Thursday, December 12, 2013
A > B > C > A
In time for the new year perhaps.…
You may be able to order a set of James Grime "nontransitive dice" (earlier sold out, but being re-supplied):
Nontransitive dice (also known as "Efron Dice" after one of the inventors) have probably regained some attention since being mentioned in Simon Singh's recent book, "The Simpsons and Their Mathematical Secrets." Several different nontransitive combinations are actually possible, but the set mentioned in Singh's book, include "Die A" with sides, 3,3,5,5,7,7, "Die B" with sides 2,2,4,4,9,9, and "Die C" composed of sides 1,1,6,6,8,8. On average, a throw of Die A will beat (56% of the time) a throw of Die B, and a throw of Die B will beat (56% of the time) Die C… YET, Die C, on average, will beat out Die A (56% of the time)… How cool is THAT! or as, Singh writes, "Nontransitive relationships are absurd and defy common sense, which is probably why they fascinate mathematicians."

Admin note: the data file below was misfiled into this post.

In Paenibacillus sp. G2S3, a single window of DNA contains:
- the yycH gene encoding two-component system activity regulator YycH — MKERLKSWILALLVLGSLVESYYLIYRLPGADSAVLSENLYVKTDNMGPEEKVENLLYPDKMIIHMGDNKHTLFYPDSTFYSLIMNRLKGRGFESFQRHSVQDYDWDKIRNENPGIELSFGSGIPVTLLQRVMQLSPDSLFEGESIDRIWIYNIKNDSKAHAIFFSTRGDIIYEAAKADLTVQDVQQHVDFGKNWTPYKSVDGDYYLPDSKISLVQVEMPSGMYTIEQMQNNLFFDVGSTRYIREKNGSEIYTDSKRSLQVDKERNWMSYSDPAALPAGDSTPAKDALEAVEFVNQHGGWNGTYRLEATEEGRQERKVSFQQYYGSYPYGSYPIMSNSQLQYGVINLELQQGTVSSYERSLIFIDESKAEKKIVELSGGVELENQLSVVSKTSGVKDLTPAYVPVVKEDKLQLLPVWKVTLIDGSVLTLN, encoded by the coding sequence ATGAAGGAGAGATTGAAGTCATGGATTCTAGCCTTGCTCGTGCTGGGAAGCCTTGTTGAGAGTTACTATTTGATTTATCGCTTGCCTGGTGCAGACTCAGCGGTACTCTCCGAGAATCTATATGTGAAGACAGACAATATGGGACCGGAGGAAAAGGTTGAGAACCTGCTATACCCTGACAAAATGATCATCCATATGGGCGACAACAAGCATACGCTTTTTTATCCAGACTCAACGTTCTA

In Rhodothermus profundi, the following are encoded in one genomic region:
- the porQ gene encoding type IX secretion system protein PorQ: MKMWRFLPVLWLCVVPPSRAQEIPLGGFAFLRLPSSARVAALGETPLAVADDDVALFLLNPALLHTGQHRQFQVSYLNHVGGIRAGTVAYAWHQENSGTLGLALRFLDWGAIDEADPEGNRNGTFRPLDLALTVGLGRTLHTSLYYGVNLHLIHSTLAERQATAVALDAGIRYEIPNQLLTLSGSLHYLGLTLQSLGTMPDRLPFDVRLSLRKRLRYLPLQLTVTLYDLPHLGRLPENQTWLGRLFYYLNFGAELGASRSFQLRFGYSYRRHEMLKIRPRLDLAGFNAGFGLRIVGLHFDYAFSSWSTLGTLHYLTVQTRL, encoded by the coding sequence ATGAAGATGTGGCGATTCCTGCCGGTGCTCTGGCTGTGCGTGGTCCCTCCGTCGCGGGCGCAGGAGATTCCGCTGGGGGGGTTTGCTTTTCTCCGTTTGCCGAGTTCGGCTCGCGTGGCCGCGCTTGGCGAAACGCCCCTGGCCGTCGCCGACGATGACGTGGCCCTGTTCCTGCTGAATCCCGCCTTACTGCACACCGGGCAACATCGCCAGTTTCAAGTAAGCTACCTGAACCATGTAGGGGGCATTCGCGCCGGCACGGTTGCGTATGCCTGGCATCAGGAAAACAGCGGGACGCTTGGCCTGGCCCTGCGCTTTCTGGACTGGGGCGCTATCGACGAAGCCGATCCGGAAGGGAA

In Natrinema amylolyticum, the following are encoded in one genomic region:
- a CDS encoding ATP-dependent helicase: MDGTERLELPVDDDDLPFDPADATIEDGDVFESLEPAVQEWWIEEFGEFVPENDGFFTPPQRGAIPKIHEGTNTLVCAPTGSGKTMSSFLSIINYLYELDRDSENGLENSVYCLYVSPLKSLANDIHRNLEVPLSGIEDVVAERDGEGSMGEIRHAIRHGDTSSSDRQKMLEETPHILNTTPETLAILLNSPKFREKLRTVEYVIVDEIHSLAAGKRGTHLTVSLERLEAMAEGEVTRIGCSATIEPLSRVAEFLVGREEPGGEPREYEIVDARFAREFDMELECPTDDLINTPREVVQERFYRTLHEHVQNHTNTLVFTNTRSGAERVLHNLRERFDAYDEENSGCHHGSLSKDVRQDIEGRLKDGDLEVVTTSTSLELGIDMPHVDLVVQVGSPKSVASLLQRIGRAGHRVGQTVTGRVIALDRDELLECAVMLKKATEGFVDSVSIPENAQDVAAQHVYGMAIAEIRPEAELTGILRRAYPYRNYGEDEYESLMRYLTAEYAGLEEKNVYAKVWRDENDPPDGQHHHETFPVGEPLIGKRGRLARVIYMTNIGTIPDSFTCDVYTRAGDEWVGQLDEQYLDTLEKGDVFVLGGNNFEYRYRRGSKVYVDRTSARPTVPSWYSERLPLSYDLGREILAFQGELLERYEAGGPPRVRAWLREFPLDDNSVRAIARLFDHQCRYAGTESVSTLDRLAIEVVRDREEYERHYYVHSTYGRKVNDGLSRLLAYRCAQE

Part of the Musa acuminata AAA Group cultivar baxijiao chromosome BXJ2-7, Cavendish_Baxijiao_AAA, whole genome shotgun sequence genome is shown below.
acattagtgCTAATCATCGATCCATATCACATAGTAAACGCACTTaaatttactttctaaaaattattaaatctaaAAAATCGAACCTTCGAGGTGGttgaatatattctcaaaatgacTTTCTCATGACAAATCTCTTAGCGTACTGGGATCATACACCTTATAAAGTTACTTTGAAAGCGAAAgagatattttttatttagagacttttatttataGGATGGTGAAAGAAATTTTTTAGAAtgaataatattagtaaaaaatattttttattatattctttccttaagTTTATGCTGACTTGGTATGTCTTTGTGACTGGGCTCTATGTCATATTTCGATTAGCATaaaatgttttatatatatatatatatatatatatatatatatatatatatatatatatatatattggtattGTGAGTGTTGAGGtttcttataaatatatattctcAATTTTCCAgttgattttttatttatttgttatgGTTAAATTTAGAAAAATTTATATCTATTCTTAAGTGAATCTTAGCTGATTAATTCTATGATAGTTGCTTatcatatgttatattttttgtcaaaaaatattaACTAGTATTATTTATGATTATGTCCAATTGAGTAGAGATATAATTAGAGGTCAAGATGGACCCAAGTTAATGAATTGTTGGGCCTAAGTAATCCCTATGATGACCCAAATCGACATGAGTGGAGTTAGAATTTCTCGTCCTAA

Wikipedia covers the subject here:
But of course James Grime is far more entertaining here:
Fans of the simple competitive game "Rock, paper, scissors," may recognize that it too operates on the basis of nontransitivity.
On a sidenote, the current post over at MathTango contains some puzzle fun, including my re-tell of an old favorite from Raymond Smullyan:
AND finally, a reminder that Sunday will be the last day of the sparsely-entered :-( caption contest over at MathTango: